If your trainer were to tell you that one thing was the secret to an improved performance and higher scores in the dressage arena, you wouldn’t believe it. We all know it’s not that easy. But Kayliegh Tupper and her trainer Char Lassetter seem to have caught on to something

Following a year’s absence from high level competition due to an injury and a virus, Kayliegh and her horse Twister recorded two personal bests at a inter 1 (69.21%) and prix st georges (68.15%) in a pick-your-own class at Cobham Manor in Kent at the beginning of November (report, 21 November issue of Horse & Hound magazine).

“We have been working on getting Twister to bend and stretch more around the inside leg,” Kayleigh told H&H. “It seems to have strengthened his back.”

Well-established trainer and rider Char Lassetter concurs: “The lateral work helps keep twister working more over his back.”

So, is working on strengthening the back muscles the secret to getting better scores and what exercises have the pair been working on?

“As a horse gets stronger through the back everything becomes easier,” says Char.

“The connection, the balance, the forwardness and therefore the movements required in the tests. But sometimes having the patience to let this develop can be frustrating for the rider.

“We’ve been working on a lot of leg yielding, especially on the circle, and stretching and transitions between and within the gaits.”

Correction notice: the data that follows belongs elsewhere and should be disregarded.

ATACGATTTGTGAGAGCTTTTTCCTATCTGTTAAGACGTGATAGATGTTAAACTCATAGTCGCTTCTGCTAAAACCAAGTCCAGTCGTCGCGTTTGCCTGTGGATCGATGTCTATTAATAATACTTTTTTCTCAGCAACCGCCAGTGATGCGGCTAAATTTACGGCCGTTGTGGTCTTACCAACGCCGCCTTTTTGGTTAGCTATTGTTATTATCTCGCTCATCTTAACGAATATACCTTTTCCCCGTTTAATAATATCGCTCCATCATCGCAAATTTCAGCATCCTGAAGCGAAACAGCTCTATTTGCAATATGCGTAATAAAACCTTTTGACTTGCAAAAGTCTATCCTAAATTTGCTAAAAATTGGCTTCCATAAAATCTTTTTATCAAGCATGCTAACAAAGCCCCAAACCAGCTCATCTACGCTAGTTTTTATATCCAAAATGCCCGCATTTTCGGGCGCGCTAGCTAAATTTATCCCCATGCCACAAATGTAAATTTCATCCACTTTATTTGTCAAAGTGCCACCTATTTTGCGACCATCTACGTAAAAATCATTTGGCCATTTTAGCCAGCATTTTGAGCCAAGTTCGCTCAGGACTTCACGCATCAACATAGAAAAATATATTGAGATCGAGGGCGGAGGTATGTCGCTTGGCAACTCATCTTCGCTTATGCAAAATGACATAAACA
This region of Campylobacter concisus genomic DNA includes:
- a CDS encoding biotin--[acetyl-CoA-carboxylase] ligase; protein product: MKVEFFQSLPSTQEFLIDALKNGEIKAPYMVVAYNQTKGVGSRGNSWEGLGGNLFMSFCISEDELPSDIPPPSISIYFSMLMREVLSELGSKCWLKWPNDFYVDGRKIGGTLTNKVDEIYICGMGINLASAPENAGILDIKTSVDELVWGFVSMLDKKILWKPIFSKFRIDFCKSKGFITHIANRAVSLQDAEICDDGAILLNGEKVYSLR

“His pirouettes and lateral work have improved dramatically,” Kayliegh concludes.

We asked Char her what it is that motivates her training.

What’s your USP?
I try to work on both the horse and the rider and to be sure the rider understands how they achieved whatever it is that they are working on.

What’s your pet hate?
Riders blaming the horse when things go wrong without thinking it through.

Share with us your signature exercise.
Shoulder-in in trot, walk or almost walk, and trot again, keeping the shoulder-in throughout.

What’s the best piece of advice you’ve ever been given?
“Perseverance is the biggest talent you can have”, from Jane Gregory.

If we were to ask your pupils, what would they say you shout all the time?
I try not to shout — except in bad weather. But I guess it would have to be “shorten your reins”, “your reins are too long” and “try not to balance on the reins”!

For more information on Char and to enquire about training call Char on tel: 07850 438103

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